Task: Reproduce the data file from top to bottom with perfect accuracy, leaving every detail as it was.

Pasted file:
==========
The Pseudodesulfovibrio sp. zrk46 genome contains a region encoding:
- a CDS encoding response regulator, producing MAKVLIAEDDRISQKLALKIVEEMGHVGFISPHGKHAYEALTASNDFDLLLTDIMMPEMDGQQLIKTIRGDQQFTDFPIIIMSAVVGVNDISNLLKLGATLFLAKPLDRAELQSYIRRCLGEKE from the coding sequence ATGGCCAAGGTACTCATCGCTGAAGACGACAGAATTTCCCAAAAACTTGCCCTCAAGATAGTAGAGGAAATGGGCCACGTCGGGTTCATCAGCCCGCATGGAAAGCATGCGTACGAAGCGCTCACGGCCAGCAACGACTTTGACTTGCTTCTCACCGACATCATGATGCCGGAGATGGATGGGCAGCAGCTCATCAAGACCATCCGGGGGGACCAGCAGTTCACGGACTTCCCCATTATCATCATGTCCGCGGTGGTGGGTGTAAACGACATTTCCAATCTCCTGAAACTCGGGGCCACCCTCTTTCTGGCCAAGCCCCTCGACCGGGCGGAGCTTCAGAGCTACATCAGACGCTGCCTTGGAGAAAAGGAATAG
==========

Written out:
The Pseudodesulfovibrio sp. zrk46 genome contains a region encoding:
- a CDS encoding response regulator, producing MAKVLIAEDDRISQKLALKIVEEMGHVGFISPHGKHAYEALTASNDFDLLLTDIMMPEMDGQQLIKTIRGDQQFTDFPIIIMSAVVGVNDISNLLKLGATLFLAKPLDRAELQSYIRRCLGEKE from the coding sequence ATGGCCAAGGTACTCATCGCTGAAGACGACAGAATTTCCCAAAAACTTGCCCTCAAGATAGTAGAGGAAATGGGCCACGTCGGGTTCATCAGCCCGCATGGAAAGCATGCGTACGAAGCGCTCACGGCCAGCAACGACTTTGACTTGCTTCTCACCGACATCATGATGCCGGAGATGGATGGGCAGCAGCTCATCAAGACCATCCGGGGGGACCAGCAGTTCACGGACTTCCCCATTATCATCATGTCCGCGGTGGTGGGTGTAAACGACATTTCCAATCTCCTGAAACTCGGGGCCACCCTCTTTCTGGCCAAGCCCCTCGACCGGGCGGAGCTTCAGAGCTACATCAGACGCTGCCTTGGAGAAAAGGAATAG